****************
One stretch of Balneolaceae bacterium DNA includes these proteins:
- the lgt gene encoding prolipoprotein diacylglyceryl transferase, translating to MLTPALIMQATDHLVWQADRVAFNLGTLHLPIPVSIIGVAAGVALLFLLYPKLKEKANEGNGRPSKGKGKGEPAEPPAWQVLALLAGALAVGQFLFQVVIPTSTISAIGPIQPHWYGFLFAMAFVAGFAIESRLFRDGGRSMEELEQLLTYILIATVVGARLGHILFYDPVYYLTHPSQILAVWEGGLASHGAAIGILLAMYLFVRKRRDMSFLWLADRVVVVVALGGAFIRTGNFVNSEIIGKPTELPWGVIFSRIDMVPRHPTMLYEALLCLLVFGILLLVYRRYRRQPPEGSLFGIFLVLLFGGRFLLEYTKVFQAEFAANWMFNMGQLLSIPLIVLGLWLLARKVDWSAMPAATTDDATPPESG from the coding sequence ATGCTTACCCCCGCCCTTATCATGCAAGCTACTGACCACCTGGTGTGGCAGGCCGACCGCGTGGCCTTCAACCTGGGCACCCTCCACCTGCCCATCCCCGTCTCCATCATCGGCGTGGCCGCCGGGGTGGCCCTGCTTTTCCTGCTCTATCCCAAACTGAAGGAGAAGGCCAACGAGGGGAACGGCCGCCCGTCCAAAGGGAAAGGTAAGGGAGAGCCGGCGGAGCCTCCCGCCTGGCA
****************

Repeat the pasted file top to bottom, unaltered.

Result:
One stretch of Balneolaceae bacterium DNA includes these proteins:
- the lgt gene encoding prolipoprotein diacylglyceryl transferase, translating to MLTPALIMQATDHLVWQADRVAFNLGTLHLPIPVSIIGVAAGVALLFLLYPKLKEKANEGNGRPSKGKGKGEPAEPPAWQVLALLAGALAVGQFLFQVVIPTSTISAIGPIQPHWYGFLFAMAFVAGFAIESRLFRDGGRSMEELEQLLTYILIATVVGARLGHILFYDPVYYLTHPSQILAVWEGGLASHGAAIGILLAMYLFVRKRRDMSFLWLADRVVVVVALGGAFIRTGNFVNSEIIGKPTELPWGVIFSRIDMVPRHPTMLYEALLCLLVFGILLLVYRRYRRQPPEGSLFGIFLVLLFGGRFLLEYTKVFQAEFAANWMFNMGQLLSIPLIVLGLWLLARKVDWSAMPAATTDDATPPESG from the coding sequence ATGCTTACCCCCGCCCTTATCATGCAAGCTACTGACCACCTGGTGTGGCAGGCCGACCGCGTGGCCTTCAACCTGGGCACCCTCCACCTGCCCATCCCCGTCTCCATCATCGGCGTGGCCGCCGGGGTGGCCCTGCTTTTCCTGCTCTATCCCAAACTGAAGGAGAAGGCCAACGAGGGGAACGGCCGCCCGTCCAAAGGGAAAGGTAAGGGAGAGCCGGCGGAGCCTCCCGCCTGGCA